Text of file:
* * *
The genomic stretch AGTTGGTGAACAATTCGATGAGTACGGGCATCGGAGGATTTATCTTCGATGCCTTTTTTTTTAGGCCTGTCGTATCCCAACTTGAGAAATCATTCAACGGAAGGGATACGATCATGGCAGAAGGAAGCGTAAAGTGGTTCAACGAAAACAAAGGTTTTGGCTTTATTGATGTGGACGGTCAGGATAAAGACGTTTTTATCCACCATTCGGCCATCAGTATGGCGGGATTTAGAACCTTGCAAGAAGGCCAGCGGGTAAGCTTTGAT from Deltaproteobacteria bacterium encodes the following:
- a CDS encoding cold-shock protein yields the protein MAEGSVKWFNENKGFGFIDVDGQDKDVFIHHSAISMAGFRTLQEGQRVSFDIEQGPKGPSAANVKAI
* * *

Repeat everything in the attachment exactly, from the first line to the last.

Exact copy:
The genomic stretch AGTTGGTGAACAATTCGATGAGTACGGGCATCGGAGGATTTATCTTCGATGCCTTTTTTTTTAGGCCTGTCGTATCCCAACTTGAGAAATCATTCAACGGAAGGGATACGATCATGGCAGAAGGAAGCGTAAAGTGGTTCAACGAAAACAAAGGTTTTGGCTTTATTGATGTGGACGGTCAGGATAAAGACGTTTTTATCCACCATTCGGCCATCAGTATGGCGGGATTTAGAACCTTGCAAGAAGGCCAGCGGGTAAGCTTTGAT from Deltaproteobacteria bacterium encodes the following:
- a CDS encoding cold-shock protein yields the protein MAEGSVKWFNENKGFGFIDVDGQDKDVFIHHSAISMAGFRTLQEGQRVSFDIEQGPKGPSAANVKAI